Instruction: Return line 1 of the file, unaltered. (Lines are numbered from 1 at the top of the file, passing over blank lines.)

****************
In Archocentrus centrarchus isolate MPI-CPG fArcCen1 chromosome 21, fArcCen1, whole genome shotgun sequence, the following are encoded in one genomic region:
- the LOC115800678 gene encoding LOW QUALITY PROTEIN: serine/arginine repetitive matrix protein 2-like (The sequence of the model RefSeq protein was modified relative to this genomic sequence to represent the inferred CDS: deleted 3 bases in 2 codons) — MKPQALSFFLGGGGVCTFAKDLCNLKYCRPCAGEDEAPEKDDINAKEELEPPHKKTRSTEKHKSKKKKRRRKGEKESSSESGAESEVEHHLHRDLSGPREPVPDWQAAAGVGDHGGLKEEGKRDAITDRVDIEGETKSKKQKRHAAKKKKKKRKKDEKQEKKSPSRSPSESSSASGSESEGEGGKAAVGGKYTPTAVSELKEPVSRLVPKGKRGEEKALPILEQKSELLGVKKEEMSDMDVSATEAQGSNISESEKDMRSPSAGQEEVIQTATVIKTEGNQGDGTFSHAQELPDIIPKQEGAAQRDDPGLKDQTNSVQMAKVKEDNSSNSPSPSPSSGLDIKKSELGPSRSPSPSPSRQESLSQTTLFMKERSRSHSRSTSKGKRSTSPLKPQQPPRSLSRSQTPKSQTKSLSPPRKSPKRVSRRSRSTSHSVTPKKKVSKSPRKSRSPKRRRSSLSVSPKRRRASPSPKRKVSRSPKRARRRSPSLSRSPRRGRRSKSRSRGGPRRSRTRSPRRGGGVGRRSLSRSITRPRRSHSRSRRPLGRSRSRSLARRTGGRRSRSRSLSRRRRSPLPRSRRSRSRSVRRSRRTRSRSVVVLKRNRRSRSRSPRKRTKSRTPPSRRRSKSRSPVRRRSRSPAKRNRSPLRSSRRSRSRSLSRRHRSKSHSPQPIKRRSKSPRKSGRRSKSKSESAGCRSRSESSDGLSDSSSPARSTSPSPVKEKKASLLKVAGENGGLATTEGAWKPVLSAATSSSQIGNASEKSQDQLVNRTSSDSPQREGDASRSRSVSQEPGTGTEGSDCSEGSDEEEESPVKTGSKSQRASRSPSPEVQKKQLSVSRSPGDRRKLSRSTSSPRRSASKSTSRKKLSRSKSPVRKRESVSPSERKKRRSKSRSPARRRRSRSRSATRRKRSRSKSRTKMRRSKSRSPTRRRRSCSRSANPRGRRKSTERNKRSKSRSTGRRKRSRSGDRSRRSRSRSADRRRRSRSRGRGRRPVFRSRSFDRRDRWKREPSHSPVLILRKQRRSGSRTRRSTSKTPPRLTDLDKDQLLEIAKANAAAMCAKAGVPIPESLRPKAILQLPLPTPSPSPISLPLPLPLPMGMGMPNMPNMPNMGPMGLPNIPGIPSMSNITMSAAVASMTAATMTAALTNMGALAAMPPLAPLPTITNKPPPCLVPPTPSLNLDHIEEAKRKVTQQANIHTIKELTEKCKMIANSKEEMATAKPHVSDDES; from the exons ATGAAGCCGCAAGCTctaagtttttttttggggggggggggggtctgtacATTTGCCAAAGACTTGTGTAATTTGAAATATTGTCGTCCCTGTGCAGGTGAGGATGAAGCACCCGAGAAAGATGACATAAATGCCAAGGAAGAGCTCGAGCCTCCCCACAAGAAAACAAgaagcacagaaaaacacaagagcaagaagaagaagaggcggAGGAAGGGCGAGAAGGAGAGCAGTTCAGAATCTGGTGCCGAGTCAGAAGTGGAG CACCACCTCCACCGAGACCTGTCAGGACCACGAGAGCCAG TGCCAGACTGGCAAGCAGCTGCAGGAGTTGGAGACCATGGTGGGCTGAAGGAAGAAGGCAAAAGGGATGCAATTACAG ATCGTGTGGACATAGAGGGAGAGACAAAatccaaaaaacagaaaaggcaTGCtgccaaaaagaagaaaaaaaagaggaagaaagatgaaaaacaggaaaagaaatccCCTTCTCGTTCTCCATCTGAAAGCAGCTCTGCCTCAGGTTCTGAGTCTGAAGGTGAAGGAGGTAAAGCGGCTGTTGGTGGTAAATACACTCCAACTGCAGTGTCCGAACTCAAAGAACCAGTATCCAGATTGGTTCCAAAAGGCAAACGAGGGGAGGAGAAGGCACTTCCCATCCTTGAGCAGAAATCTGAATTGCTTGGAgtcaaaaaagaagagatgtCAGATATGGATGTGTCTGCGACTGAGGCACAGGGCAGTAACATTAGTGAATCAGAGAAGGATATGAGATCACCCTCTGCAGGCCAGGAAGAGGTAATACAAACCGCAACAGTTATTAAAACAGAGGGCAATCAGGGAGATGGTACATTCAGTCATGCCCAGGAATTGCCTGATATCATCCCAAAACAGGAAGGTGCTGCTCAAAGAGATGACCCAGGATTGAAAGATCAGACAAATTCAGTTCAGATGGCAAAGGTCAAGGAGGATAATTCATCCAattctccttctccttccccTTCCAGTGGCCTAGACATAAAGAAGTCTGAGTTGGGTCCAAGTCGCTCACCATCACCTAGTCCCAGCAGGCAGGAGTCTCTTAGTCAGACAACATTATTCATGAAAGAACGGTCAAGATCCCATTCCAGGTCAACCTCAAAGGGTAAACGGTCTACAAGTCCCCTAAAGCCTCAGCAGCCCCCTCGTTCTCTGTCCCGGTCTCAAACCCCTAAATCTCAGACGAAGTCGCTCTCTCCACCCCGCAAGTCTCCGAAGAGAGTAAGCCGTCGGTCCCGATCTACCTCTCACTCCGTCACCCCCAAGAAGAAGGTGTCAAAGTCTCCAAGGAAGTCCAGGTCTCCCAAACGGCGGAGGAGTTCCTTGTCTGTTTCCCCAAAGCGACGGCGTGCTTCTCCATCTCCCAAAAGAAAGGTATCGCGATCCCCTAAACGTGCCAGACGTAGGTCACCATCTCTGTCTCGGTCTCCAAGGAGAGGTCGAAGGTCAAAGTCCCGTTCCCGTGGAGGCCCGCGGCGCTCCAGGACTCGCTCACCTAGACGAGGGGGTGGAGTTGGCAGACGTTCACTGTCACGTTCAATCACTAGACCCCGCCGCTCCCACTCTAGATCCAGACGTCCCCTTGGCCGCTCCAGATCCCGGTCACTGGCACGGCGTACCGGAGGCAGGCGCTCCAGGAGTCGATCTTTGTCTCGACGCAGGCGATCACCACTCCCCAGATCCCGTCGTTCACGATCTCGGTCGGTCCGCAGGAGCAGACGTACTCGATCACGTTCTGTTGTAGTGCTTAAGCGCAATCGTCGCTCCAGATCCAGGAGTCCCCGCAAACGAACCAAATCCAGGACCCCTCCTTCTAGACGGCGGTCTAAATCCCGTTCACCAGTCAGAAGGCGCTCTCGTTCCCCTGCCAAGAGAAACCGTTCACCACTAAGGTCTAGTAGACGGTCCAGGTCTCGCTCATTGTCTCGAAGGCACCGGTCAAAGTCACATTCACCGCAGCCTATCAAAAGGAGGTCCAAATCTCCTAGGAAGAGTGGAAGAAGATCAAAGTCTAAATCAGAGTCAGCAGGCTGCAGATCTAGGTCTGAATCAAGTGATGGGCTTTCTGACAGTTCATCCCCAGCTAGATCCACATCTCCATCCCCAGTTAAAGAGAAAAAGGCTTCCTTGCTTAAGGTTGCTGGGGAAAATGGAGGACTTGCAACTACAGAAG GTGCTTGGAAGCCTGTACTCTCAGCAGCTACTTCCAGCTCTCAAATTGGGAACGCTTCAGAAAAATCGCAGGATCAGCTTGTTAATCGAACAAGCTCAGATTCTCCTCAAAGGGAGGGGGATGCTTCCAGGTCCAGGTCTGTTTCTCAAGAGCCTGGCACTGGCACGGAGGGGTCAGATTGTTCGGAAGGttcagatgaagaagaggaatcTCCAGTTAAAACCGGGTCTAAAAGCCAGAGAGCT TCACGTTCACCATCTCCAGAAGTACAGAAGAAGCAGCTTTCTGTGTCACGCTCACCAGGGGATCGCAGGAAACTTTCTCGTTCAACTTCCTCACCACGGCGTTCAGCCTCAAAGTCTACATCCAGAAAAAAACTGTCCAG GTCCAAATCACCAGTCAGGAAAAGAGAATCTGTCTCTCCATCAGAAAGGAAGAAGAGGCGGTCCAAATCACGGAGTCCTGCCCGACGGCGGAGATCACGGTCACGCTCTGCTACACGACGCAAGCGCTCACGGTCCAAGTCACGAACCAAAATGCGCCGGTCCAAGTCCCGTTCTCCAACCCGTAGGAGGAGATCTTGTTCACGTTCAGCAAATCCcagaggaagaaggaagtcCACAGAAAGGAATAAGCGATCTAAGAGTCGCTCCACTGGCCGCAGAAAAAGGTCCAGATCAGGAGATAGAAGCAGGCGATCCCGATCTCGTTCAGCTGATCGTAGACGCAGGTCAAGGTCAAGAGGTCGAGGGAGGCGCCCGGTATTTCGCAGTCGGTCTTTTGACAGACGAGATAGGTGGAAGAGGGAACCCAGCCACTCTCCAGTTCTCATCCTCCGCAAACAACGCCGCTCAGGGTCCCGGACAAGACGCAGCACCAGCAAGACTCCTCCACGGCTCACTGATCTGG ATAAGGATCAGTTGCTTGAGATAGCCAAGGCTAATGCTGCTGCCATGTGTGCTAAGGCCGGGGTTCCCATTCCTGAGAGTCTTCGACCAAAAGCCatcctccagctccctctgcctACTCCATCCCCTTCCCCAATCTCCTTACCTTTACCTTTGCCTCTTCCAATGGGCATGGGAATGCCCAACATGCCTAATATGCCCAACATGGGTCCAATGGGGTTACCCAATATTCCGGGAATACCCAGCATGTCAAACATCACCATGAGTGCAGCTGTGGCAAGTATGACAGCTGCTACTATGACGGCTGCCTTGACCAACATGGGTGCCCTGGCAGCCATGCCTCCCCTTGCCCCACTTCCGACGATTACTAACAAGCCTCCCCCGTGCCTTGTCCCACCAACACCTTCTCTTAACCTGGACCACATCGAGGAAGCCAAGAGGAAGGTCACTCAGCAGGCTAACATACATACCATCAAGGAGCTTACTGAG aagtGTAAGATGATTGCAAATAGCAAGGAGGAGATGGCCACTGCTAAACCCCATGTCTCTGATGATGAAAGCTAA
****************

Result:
In Archocentrus centrarchus isolate MPI-CPG fArcCen1 chromosome 21, fArcCen1, whole genome shotgun sequence, the following are encoded in one genomic region: